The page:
JACKSONVILLE, Fla. – President Joe Biden says he remains confident he will overcome opposition and get his “Build Back Better” plan moving forward.
The reconciliation bill on Capitol Hill has been held up, in part, by a member of Biden’s own party.
Biden says it’s critical, but Sen. Joe Manchin, D-West Virginia, continues to push back.
The president says he’ll convince Manchin to vote “yes” on the plan.
“He will vote for this,” Biden said in a news conference. “If we have in this proposal, what he has anticipated, and that is looking at the fine print and the detail of what comes out of the House in terms of the actual legislative initiatives, I believe that Joe (Manchin) will be there.”
“The White House knew exactly where I stood,” Manchin said in an interview. “There was a couple of concerns that we had to work through. And to say that you automatically signed off on things, I’ve been there long enough to know that when you say you signed off on things, you ought to keep your word and I’m not going to be a liar, or make anyone else a liar.”
Sen. Rick Scott, R-Florida, calls it a major crisis for the country. In an interview with News4Jax, the former Florida governor says inflation and increasing debt are steps in the wrong direction for everyone.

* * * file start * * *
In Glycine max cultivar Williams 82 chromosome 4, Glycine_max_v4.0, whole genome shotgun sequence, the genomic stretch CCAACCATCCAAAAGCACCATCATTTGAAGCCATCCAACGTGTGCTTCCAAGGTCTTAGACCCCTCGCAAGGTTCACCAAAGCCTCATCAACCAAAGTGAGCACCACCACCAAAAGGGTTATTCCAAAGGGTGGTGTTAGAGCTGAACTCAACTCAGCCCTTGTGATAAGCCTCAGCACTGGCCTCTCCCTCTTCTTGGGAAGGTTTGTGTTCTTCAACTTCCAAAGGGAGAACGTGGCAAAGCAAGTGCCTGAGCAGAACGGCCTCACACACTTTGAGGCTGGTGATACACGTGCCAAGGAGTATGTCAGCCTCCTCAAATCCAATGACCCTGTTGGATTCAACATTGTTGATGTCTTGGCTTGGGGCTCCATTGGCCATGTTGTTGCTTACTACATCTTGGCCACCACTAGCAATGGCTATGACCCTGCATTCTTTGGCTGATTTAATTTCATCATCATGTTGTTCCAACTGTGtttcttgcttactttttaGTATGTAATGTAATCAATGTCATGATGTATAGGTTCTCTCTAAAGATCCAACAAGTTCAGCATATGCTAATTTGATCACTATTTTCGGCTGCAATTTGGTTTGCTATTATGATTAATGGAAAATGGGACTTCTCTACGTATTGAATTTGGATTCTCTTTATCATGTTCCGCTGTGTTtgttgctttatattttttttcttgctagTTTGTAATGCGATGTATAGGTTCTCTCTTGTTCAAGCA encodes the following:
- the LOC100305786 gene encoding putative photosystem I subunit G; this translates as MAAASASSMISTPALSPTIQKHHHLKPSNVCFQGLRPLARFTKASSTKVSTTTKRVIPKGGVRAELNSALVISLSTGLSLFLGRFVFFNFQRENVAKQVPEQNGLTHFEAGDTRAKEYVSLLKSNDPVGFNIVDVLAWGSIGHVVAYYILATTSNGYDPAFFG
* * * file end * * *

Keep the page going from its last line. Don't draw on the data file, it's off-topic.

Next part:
Florida’s junior senator pointed to higher grocery prices and a supply chain problem.
“Look at gas prices. Gas prices are up 55%,” Scott said. “Go fill up your car right now -- I filled up mine the other day -- $55 just to fill up the car, but if you’re filling up an F-150 ... that’s 100 bucks right now. That’s a lot of money to people.”
Pushing back on the president’s plan doesn’t make Manchin a hero to Republicans like Scott.
“I’m glad he said it,” Scott said. “But let’s remember, this is the same Joe Manchin that voted for the $1.9 trillion -- complete waste of money, almost nothing to do with COVID that they did it in April.”
Senate Majority Leader Chuck Schumer laid out a potential timeline Tuesday. He says the president’s $1.75 trillion social safety net spending plan could be on the Senate floor by Nov. 15.